for qualified first-time homebuyers, thus allowing lower yet longer monthly payments . . . which, with the echoes of the sub-prime mess in the United States still ringing, might be double-edged.
On a positive note, an April, 2013 CAAMP/Maritz online survey of 2,000 homeowners nationwide revealed that almost 70 percent prudently took advantage of the lower-interest rate environment, 18 percent have increased their payments, 16 percent are making lumpsum payments to reduce the loan principals and substantially cut the amortization periods.
More ‘stand back’ stats from national pollster Ipsos Canada, Bank of Canada and Bloomberg’s discovery that in 2012 an ‘astonishing’ and record 13.5 percent or more than one in 10 Canadian households were ‘highly indebted’ as in carrying debts equal to or greater than 250 percent of gross annual income. Most of this debt is realestate related which, because the markets are still generally solid, wipes away most of the sweat. As well, the Q1/2013 figure shows a reduction in the ‘highly indebted’ cohort to under 12 percent of all Canadian households.
Merrily We (Bank) Roll Along
There are approximately 1.94 million property titles of all types in BC; Federal Finance Minister Jim Flaherty has long been the Cassandra of the Hill, warning Canadians to save more, reduce debt, be fiscally prudent. Going by recent reports and surveys, Canadians have heeded the call, to a point, maybe. In its recent Wealthscapes study, Environics Analytics, a marketing and analytical service company, found the average Canadian household net worth grew by almost six percent last year and now tops $400,000, an historic high; credit the 5.4-percent gain in ‘liquid assets’ and 5.1-percent in real estate values.
Now consider our non-mortgage debt levels of 160 plus percent of annual disposable income, one of the highest ratios in the world (not factoring in per-capita government debt that grows yearly as governments of all levels trend deeper into the red.) Good news: a recent TransUnion Canada analysis found that after growing 3.5 percent year-over-year, non-mortgage consumer debt fell two percent in Q2/13 to $26,935 on average. This is the highest quarterly national drop since 2004 when TransUnion began to track such debt. Ontario households have gone farther, paying down household consumer debt by 3.6 percent; in Toronto, by five percent.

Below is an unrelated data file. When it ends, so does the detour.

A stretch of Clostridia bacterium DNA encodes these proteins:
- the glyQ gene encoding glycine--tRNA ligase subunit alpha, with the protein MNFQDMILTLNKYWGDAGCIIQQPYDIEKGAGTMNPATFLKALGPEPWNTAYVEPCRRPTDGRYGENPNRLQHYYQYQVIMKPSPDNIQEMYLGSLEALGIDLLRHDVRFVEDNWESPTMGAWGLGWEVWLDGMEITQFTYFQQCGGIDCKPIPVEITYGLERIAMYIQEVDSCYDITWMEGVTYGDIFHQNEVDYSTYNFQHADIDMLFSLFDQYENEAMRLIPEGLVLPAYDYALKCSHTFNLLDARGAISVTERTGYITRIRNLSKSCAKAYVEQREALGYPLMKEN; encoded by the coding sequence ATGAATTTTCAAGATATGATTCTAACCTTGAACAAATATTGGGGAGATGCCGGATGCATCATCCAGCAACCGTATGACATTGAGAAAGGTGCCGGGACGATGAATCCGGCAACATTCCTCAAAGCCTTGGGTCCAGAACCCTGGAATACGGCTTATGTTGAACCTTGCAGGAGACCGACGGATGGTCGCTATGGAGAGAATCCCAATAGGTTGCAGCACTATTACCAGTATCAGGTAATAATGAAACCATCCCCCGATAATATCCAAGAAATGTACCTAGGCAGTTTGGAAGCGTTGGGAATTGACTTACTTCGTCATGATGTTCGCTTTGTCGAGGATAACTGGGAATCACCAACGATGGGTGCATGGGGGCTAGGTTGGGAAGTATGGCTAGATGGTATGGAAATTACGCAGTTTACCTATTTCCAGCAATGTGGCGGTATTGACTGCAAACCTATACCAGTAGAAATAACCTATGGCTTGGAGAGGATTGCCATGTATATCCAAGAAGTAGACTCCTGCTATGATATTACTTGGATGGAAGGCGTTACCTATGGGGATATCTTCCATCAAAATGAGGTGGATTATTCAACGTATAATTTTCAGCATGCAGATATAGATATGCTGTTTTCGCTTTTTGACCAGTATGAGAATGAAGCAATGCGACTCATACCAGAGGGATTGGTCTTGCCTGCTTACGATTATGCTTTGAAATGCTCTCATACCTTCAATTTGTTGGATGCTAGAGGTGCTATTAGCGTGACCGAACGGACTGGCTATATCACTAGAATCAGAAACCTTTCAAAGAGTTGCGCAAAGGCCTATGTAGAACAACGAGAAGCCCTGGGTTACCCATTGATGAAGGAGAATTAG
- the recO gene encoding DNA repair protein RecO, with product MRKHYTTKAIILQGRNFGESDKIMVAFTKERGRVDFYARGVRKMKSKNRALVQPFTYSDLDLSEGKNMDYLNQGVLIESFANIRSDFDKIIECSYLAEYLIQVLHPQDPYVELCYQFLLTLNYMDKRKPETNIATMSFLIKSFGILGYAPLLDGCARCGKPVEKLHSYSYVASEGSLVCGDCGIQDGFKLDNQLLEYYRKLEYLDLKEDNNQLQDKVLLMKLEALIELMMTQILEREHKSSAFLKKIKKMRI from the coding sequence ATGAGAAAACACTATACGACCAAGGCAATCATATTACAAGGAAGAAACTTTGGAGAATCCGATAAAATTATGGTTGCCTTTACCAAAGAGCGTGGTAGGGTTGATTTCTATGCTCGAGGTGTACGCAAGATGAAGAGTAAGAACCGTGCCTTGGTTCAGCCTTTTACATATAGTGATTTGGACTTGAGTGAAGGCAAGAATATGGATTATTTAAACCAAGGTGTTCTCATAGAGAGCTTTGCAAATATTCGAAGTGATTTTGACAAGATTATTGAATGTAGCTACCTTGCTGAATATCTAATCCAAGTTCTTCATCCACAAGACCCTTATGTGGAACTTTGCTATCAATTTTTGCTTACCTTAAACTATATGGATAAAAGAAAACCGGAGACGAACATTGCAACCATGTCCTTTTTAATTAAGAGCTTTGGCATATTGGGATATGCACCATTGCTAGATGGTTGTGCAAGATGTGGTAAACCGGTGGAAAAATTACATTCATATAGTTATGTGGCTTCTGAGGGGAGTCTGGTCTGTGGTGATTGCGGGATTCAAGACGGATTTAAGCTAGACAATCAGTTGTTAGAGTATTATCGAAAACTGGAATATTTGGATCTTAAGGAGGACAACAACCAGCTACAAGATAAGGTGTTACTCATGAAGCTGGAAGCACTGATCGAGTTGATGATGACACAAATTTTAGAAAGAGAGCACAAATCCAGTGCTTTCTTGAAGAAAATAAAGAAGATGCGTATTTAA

On the flip side and after falling in Q3 and Q4 of 2012, consumer debt in British Columbia actually rose 3.3 percent y-o-y, powered along by the 3.7-percent between Q4/12 and Q1/13. On average, the average
BC adult carries $38,619 (and growing) in personal debt and what is the highest level in Canada.
Wealthscapes lead author Peter Miron noted that Metro Vancouver households have the highest net worth in Canada: $662,000 as of last year. However, 83 percent or about $550,000 of this wealth is beholden to an “out of this world” real estate market making it the one large egg in what could be a fragile basket.
Interesting, the top three net-worth cities – Metro Vancouver, Calgary and the Greater Toronto Area –also ride high thanks to burgeoning real estate markets, so far.
When Homebuyers Weep
Interestingly, Ottawa’s decision not to extend mortgage-default insurance to properties valued at over $1 million has, reports The Financial Post (July 3/13), created a flurry of bids just under the mark as even some wealthy would-be homeowners struggle to secure the necessary financing under new government rules.”. (At present, would be buyers with less than a 20 percent down payment and borrowing from a financial institution must purchase mortgage-default insurance.
The Post also cites the rationale and figures behind the new Canada Mortgage and Housing Corporation (CMHC) threshold: in Q1 2013, a mere four percent of housing in CMHC’s total insurance-in-force
portfolio carried a loan amount of $550,000 plus; this also represents a one-percent decline year-over-year.